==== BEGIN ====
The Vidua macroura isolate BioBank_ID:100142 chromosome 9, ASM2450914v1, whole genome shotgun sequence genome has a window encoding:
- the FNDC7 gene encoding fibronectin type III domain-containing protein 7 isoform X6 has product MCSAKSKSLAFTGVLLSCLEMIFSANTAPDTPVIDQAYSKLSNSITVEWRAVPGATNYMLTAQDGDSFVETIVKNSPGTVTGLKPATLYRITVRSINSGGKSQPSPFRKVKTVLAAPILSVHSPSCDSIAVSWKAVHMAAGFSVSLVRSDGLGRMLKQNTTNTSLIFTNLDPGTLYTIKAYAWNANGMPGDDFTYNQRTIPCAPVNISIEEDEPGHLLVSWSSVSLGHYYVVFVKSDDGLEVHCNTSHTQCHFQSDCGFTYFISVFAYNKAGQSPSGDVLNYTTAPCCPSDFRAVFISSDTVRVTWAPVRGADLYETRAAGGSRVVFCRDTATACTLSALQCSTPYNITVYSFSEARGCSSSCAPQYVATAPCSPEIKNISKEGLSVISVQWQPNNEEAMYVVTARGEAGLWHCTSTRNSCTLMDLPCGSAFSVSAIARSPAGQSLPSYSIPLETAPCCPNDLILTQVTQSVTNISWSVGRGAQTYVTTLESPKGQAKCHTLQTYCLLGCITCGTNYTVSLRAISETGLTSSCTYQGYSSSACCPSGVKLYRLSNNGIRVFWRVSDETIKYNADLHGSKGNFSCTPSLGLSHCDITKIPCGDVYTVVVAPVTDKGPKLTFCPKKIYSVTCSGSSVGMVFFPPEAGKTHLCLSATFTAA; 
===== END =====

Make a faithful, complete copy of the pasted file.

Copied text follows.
The Vidua macroura isolate BioBank_ID:100142 chromosome 9, ASM2450914v1, whole genome shotgun sequence genome has a window encoding:
- the FNDC7 gene encoding fibronectin type III domain-containing protein 7 isoform X6 has product MCSAKSKSLAFTGVLLSCLEMIFSANTAPDTPVIDQAYSKLSNSITVEWRAVPGATNYMLTAQDGDSFVETIVKNSPGTVTGLKPATLYRITVRSINSGGKSQPSPFRKVKTVLAAPILSVHSPSCDSIAVSWKAVHMAAGFSVSLVRSDGLGRMLKQNTTNTSLIFTNLDPGTLYTIKAYAWNANGMPGDDFTYNQRTIPCAPVNISIEEDEPGHLLVSWSSVSLGHYYVVFVKSDDGLEVHCNTSHTQCHFQSDCGFTYFISVFAYNKAGQSPSGDVLNYTTAPCCPSDFRAVFISSDTVRVTWAPVRGADLYETRAAGGSRVVFCRDTATACTLSALQCSTPYNITVYSFSEARGCSSSCAPQYVATAPCSPEIKNISKEGLSVISVQWQPNNEEAMYVVTARGEAGLWHCTSTRNSCTLMDLPCGSAFSVSAIARSPAGQSLPSYSIPLETAPCCPNDLILTQVTQSVTNISWSVGRGAQTYVTTLESPKGQAKCHTLQTYCLLGCITCGTNYTVSLRAISETGLTSSCTYQGYSSSACCPSGVKLYRLSNNGIRVFWRVSDETIKYNADLHGSKGNFSCTPSLGLSHCDITKIPCGDVYTVVVAPVTDKGPKLTFCPKKIYSVTCSGSSVGMVFFPPEAGKTHLCLSATFTAA; 